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 user 2005-03-31 at 10:17:00 am Views: 64
  • #11187
    Lexmark spyware puts hardware in security spotlight 

    “SPYWARE” Will cause hardware companies to reconsider their licensing practices,
    a leading technology law firm has said.

    Experts at law firm Olswang believe hardware companies have to review their
    data-gathering tactics to play fairly with their customers.

    “The issue with hardware vendors is they are a little less far down the line
    [than other firms],” said Mark Smith, solicitor for Olswang. “The Lexmark thing
    will make them all think a bit harder. [Data gathering] requires consent. The
    question is, how clear is that consent? When you are talking about respectable
    vendors, there needs to be more clarity over what spyware is.”

    Lexmark and fellow printer firm HP HAVE ADMITTED TO ZDNET hat they use
    software to collect information on their customers’ printing habits. Although
    the companies claim that no personal data is collected, the Lexmark program
    gathers information on things such CPU and button usage.

    Smith said that spyware spanned across malware, adware and software, but that
    there needed to be a clearer definition of what spyware was to solve the

    He added that Microsoft was taking the lead on its information-gathering
    techniques as it provided clear opt-in choices over whether users declared their
    computing habits.

    “With malware there’s no question [of malicious intent], but with adware you
    might agree to it because it adds value to your life,” added Smith. “If it’s
    something that redirects my homepage, I am less likely to agree to it. But then
    there are legitimate licence agreements where you can opt in and opt out of
    certain parts. Microsoft is switched on and they are pretty responsible.”

    In a prepared email statement from Lexmark last week, the company said that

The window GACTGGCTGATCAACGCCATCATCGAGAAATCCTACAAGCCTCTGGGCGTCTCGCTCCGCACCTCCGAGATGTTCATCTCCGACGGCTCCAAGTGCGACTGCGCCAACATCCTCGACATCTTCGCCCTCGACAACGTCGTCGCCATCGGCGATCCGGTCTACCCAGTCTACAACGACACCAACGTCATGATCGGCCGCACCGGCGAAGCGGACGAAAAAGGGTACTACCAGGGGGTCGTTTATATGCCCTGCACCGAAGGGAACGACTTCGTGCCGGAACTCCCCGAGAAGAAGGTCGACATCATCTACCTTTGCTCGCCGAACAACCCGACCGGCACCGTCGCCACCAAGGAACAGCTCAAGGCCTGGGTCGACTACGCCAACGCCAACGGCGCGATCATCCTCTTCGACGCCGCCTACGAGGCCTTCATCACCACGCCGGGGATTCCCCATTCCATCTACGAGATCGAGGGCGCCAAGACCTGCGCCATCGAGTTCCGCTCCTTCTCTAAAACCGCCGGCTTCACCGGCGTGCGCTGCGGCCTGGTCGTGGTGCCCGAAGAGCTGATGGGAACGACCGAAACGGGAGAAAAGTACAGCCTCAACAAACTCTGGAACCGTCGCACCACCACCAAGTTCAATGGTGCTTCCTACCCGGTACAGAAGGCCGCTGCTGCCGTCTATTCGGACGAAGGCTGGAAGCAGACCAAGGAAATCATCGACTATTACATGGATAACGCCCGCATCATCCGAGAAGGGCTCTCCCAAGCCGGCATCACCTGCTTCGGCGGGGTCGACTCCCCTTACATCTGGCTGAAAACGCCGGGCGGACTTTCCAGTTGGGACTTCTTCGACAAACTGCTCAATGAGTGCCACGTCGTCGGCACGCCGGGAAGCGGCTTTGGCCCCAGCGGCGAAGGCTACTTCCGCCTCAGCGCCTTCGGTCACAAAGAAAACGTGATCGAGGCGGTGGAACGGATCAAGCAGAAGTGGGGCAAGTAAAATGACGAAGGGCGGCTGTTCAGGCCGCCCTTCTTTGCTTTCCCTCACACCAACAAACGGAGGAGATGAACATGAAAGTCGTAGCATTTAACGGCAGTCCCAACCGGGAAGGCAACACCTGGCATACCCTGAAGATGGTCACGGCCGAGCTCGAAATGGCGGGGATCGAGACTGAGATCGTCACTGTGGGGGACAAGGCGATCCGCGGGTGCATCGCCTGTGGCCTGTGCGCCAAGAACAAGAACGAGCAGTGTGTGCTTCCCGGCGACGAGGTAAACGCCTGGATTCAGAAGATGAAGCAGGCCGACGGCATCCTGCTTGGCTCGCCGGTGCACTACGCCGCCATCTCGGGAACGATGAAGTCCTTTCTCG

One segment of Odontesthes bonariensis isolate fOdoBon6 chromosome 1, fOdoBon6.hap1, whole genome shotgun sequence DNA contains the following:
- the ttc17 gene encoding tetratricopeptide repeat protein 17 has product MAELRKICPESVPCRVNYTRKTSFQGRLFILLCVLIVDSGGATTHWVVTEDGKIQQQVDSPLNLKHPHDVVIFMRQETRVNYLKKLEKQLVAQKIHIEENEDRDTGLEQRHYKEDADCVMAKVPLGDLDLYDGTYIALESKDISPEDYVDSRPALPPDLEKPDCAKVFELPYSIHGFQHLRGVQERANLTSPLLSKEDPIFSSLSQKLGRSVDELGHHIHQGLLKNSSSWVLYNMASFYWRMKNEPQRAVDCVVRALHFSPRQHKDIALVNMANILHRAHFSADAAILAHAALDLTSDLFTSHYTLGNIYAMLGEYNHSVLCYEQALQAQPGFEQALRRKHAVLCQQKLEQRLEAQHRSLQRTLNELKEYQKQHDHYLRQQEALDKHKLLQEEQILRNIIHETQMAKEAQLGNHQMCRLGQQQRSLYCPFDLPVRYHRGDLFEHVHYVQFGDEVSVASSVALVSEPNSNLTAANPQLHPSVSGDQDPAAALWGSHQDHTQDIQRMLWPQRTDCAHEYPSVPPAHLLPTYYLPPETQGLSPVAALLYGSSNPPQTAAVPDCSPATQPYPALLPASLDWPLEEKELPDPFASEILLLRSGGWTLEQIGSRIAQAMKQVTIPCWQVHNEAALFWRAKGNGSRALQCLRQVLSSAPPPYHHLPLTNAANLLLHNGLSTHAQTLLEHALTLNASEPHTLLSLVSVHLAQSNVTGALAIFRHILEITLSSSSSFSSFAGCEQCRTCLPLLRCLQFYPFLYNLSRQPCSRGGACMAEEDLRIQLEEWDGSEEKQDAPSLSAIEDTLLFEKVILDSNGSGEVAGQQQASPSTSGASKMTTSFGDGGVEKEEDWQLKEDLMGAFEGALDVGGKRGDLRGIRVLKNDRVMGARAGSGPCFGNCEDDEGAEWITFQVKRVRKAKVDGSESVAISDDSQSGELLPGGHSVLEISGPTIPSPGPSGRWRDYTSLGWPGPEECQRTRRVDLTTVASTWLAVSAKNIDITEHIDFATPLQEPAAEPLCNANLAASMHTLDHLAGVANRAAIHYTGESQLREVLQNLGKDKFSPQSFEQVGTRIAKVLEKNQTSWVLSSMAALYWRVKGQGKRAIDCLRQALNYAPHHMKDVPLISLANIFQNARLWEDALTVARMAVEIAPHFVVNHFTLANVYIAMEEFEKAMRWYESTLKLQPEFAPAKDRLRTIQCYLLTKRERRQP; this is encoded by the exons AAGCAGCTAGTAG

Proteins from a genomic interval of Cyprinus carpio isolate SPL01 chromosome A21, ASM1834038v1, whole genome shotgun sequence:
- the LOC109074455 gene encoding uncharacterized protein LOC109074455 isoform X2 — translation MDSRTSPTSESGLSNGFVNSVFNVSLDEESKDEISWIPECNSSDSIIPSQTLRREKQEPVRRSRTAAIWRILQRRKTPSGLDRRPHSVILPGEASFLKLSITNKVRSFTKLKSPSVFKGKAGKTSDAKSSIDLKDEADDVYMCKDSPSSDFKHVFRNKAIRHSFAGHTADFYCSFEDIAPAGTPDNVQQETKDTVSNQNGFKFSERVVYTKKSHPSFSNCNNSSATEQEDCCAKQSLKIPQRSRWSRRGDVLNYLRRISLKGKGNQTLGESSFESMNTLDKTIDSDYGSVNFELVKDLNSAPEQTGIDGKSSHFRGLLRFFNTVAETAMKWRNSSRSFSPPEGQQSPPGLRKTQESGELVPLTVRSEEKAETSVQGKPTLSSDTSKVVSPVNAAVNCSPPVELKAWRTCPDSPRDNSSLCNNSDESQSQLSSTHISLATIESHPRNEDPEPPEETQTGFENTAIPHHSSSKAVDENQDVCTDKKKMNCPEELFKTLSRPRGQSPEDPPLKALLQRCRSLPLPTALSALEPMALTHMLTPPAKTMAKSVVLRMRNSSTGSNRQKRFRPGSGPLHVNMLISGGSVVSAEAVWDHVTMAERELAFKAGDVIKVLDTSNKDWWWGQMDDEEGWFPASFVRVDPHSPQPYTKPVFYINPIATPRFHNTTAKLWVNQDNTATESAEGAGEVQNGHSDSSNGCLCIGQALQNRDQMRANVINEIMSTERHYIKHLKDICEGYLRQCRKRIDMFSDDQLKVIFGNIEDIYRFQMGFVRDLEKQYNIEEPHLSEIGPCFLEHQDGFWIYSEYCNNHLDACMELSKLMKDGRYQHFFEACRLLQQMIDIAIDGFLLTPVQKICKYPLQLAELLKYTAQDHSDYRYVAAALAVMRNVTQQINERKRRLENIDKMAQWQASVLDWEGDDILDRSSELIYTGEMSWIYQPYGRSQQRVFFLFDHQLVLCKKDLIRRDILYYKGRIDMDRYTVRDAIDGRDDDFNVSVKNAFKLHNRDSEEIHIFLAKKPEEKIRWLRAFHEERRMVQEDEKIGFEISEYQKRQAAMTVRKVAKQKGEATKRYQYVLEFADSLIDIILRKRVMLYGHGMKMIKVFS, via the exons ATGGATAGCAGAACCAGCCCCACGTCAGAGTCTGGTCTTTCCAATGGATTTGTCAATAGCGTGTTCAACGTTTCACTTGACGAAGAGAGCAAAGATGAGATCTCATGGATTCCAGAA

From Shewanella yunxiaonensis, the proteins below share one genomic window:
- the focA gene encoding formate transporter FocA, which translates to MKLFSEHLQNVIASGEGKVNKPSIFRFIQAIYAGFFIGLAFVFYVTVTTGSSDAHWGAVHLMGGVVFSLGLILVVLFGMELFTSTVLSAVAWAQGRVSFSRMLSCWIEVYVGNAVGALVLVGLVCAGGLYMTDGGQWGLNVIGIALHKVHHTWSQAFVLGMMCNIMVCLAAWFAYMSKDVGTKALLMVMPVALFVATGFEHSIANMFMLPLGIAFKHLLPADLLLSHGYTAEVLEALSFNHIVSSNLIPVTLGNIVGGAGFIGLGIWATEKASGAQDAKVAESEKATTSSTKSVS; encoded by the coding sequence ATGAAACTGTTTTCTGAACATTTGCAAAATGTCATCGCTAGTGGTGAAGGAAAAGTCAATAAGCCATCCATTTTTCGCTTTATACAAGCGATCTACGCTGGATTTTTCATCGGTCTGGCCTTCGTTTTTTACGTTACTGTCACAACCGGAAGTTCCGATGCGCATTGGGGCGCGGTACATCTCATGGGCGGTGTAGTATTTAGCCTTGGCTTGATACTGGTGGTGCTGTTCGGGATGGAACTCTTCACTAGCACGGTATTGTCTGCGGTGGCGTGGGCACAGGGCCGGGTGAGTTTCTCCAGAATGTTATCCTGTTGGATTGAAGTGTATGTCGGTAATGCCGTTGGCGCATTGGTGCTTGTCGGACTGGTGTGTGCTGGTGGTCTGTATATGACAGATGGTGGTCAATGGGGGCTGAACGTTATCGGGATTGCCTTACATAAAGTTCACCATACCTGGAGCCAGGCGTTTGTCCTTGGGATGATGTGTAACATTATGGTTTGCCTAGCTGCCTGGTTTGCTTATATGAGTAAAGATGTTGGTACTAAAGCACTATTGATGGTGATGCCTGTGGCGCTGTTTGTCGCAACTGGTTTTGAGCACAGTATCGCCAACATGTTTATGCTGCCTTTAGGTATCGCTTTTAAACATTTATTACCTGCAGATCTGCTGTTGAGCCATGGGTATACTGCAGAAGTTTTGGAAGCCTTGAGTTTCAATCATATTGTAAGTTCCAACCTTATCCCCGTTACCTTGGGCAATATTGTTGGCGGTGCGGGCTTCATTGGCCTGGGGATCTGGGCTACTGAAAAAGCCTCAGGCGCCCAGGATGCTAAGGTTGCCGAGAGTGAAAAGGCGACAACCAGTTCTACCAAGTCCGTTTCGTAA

the program, Lexmark Connect, was a voluntary program that was fully disclosed
    to users during installation. But the company failed to mention that it provides
    an opt-out choice box, in which the box is already ticked, rather than an opt-in
    – unticked — box on its installation screen.

    Lexmark said, “No personal information is collected. The information
    collected is simply operating information that will allow Lexmark to understand
    our customers’ printing habits and needs better, such as the number of pages
    printed, amount of ink used and how frequently product features are used.”

    “Customers who sign up for this program will receive additional optional
    surveys from Lexmark, and again this participation is fully voluntary. To
    discontinue to participation [sic] in this program, the customer can simply go
    into the Lexmark Solutions Center (the same one used to check the ink gauge,
    install a new cartridge, etc.) and click on the advanced tab, for instructions
    to Terminate his or her participation.”

    Last week, a Usenet news group, comp.periphs.printers, described the software
    Lexmark was installing on their PCs as “spyware”. They said that although the
    company claimed it took no personal information, the registration form required
    personal details such as name, address and the printer model number